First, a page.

Particle Physics Pioneers in Open Access

Photograph of the world's first neutrino observation in 1970. Image courtesy of the Argonne National Laboratory.

The field of particle physics, already known for its heavy use of the open access depository arXiv, is switching completely to open access publication. The Sponsoring Consortium for Open Access Publishing in Particle Physics (SCOAP3)–of which Georgia State University is a member–has negotiated with twelve particle physics journals to make 90% of papers published in the field immediately free to read by 2014, with no embargoes or barriers on the papers.

What will this mean to Georgia State researchers? Not any additional costs. Although these journals, and many others, require authors’ fees to publish open access, SCOAP3‘s members (including libraries and funding agencies) have pledged money that SCOAPwill use to pay the fees. Georgia State researchers will not have to use Interlibrary Loan to access particle physics articles in journals we don’t subscribe to, but will be able to freely access the papers along with anyone else who wants to read them. Until the agreement begins in 2014, look for open access articles in arXiv or subscription articles in Web of Science or other library databases.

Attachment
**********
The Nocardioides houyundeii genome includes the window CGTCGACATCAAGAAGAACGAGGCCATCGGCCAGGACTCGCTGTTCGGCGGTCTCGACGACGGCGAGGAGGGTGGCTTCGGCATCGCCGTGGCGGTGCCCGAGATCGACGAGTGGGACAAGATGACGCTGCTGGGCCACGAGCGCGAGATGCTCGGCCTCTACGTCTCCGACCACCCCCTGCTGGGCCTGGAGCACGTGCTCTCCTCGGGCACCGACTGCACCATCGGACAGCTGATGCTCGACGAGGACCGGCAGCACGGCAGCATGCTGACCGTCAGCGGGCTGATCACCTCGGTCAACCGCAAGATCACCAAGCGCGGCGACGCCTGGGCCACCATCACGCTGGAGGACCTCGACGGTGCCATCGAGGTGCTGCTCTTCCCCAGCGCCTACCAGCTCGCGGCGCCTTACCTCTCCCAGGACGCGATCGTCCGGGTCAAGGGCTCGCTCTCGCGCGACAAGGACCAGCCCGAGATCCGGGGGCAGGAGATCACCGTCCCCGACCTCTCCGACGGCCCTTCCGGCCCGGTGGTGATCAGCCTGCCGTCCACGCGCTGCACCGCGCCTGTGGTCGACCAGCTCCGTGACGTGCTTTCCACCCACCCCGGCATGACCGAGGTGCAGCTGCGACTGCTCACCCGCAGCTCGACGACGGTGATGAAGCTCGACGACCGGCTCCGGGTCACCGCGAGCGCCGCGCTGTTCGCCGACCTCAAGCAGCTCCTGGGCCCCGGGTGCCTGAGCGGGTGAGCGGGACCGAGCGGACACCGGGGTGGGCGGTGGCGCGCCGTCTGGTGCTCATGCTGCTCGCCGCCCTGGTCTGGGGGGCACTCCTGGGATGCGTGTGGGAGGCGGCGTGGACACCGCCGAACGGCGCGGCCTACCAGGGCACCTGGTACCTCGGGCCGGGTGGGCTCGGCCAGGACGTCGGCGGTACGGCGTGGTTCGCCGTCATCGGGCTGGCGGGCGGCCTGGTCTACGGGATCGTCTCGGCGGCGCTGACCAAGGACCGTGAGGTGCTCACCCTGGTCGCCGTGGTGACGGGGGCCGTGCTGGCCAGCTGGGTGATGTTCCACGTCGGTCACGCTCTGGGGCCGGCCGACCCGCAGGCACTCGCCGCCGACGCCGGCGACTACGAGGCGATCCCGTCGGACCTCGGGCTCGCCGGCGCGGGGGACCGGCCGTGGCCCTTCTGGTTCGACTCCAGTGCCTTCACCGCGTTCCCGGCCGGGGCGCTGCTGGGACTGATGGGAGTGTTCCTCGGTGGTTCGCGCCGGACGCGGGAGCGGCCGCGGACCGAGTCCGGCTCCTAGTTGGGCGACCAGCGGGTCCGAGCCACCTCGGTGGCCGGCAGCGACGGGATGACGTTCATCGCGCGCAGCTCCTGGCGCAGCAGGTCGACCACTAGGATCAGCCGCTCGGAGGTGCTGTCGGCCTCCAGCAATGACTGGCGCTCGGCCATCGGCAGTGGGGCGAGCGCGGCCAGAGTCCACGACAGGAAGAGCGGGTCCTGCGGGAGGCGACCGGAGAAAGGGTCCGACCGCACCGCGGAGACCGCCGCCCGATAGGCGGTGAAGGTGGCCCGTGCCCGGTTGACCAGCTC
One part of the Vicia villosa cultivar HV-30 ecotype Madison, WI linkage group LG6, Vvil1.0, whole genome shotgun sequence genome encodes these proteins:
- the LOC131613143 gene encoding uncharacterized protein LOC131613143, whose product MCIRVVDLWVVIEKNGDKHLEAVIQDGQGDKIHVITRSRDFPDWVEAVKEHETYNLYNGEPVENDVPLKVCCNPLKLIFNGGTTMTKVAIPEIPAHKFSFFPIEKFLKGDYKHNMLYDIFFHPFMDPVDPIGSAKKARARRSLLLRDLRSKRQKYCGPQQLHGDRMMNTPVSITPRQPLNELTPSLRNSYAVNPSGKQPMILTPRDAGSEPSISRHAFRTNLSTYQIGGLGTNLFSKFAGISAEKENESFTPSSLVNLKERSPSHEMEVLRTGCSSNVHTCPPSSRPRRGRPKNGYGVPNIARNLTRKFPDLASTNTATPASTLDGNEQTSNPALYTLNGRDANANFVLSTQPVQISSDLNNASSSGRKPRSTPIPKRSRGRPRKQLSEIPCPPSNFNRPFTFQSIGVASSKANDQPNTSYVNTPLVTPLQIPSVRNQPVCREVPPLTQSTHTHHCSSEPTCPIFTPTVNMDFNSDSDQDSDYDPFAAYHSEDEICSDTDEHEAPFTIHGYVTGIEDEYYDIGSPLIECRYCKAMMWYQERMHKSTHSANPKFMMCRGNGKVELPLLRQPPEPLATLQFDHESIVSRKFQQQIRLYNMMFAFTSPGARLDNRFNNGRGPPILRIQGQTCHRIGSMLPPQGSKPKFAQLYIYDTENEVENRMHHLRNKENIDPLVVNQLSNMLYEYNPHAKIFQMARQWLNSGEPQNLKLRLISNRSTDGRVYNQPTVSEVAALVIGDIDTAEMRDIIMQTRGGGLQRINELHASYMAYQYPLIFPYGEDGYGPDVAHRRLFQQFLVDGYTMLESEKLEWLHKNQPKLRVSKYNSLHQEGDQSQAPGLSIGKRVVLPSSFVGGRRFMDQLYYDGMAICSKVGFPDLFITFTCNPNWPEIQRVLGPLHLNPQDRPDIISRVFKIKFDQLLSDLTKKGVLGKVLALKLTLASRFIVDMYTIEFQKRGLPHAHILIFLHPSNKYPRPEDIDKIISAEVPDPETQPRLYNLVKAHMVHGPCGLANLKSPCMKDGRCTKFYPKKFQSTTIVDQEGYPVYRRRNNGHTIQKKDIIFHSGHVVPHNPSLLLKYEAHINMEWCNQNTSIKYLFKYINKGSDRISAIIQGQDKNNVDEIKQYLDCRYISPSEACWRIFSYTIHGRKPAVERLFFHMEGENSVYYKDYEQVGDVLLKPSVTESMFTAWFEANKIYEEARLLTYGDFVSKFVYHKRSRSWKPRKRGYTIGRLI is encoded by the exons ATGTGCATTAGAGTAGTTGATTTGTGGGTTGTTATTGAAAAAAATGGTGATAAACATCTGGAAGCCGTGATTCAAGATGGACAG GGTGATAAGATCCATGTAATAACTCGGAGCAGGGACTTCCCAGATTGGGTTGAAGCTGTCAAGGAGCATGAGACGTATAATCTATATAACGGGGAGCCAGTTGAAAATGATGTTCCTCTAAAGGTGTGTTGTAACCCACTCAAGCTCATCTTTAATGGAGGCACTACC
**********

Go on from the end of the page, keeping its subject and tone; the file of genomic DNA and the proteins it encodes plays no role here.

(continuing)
For more information on SCOAPand its open access initiative, check out this Nature news article or the SCOAP3 website. For more on open access and why it’s become perhaps the most important topic in scholarly communication, take a look at our Open Access Research Guide.


About Jaclyn K Werner

Jackie Werner is the GSU Chemistry, Mathematics & Statistics, and Physics & Astronomy librarian.
This entry was posted in For Faculty, For Graduate Students, Physics & Astronomy, Publications and Research and tagged , . Bookmark the permalink.
1 Star2 Stars3 Stars4 Stars5 Stars (1 votes, average: 5.00 out of 5)

2 Responses to Particle Physics Pioneers in Open Access

  1. Pingback: PLoS, arXiv, and the Future of Open Access | University Library Blog

  2. Pingback: PLoS, arXiv, and the Future of Open Access